Today, it is a widely accepted thesis amongst historians and computer scientists that the modern notion of computer programs has its roots in the work of John von Neumann. This is symptomatic of a general tendency amongst academic computer scientists to search for the foundations of their field in logic and mathematics and, accordingly, also its historical roots. This is a distorted view of what happened: at best, the modern computer was driven by concerns of applied mathematics and developed by a collective of people (mathematicians, engineers, physicists, (human) computers, and so forth). We will not repeat why, in computing, history is reshaped in function of disciplinary identity.2,15 Instead, we will revisit the origins of the word "program" and argue for the need of a deeper historical understanding, not just for the sake of academic history, but for the sake of the field itself.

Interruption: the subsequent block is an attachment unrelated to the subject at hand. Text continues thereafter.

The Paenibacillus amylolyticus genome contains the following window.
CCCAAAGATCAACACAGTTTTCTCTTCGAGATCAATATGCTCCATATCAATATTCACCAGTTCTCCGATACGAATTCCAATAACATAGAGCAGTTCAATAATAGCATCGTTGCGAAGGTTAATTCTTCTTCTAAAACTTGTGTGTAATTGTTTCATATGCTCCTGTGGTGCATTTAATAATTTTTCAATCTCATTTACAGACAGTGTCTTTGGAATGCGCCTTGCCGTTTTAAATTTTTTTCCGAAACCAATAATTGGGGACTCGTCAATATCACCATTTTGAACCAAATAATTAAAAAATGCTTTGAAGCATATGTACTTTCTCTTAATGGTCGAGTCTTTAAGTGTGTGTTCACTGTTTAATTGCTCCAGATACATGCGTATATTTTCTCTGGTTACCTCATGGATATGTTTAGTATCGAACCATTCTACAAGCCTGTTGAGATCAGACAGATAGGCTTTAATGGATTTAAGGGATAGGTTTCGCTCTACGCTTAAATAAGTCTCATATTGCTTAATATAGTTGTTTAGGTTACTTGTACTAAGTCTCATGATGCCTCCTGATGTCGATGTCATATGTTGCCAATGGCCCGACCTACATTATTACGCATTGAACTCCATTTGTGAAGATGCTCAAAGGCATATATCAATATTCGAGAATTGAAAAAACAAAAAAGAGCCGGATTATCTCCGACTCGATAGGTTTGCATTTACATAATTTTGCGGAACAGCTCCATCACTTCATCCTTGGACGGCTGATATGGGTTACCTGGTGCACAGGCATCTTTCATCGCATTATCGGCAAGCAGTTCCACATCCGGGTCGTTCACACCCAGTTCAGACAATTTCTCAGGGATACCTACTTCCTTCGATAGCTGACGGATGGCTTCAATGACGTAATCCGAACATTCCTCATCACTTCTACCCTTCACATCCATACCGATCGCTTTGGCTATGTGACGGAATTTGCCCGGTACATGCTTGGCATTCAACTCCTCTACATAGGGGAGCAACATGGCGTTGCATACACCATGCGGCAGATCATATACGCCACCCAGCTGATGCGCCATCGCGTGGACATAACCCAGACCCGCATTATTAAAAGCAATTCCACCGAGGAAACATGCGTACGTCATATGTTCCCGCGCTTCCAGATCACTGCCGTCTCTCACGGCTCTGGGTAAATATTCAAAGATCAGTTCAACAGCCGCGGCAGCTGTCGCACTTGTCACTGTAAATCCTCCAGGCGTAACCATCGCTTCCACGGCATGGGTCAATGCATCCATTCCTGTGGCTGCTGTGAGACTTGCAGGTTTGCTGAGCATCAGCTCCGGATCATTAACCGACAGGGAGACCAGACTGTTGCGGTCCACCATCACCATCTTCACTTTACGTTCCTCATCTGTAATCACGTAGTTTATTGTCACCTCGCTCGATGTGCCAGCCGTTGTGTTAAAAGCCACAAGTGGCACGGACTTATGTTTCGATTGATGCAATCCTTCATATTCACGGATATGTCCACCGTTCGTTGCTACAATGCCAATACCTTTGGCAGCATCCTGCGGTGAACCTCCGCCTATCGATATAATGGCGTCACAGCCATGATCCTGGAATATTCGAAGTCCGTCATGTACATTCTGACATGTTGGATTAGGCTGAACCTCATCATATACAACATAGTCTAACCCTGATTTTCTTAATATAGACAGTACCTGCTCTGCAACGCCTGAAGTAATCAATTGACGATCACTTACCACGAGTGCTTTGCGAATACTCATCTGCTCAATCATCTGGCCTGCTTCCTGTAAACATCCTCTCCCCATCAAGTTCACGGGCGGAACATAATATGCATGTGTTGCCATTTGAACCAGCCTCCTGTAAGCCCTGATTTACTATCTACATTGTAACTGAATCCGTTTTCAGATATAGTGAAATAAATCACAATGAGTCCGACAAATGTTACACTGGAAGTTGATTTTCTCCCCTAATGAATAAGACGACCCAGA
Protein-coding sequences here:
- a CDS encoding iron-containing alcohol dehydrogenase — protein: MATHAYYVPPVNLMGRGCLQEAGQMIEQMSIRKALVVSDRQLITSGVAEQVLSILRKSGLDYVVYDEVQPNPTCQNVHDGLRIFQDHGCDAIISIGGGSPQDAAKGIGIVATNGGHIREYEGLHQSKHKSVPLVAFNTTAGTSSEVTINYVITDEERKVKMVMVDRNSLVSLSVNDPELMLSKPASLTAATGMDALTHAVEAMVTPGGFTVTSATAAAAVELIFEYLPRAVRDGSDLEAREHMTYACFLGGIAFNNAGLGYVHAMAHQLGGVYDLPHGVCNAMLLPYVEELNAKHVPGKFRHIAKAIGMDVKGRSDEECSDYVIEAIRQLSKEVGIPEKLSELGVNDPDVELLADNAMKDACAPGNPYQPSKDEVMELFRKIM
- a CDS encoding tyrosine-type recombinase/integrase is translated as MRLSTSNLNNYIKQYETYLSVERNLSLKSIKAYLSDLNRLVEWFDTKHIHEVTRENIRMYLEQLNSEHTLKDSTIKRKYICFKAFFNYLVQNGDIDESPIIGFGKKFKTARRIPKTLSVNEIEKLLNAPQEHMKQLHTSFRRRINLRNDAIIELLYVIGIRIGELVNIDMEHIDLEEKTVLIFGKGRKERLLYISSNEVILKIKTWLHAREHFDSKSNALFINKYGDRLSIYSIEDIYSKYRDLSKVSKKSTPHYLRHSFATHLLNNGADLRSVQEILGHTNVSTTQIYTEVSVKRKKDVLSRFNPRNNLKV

The notion of "program" is a fundamental one. In the flux of historical time and space, "program" underwent significant changes and has different connotations today when compared to the 1950s. Indeed, today, other words are often used instead: "software," "apps," or "algorithms" (as in "ethics of algorithms"). Moreover, "program" means different things to different people: a logically minded computer scientist will have a different understanding than a software engineer. Nonetheless, as soon as one starts to speak about the historical origins of the term, this plurality of meanings disappears to be replaced by only one, namely, the "stored program." This is anchored in another historical narrative: the modern computer originates in the "stored-program" computer. While this latter notion has been historically scrutinized,7 the origins of "program" have hardly been looked at independently of that notion.a So what is the classical story here?
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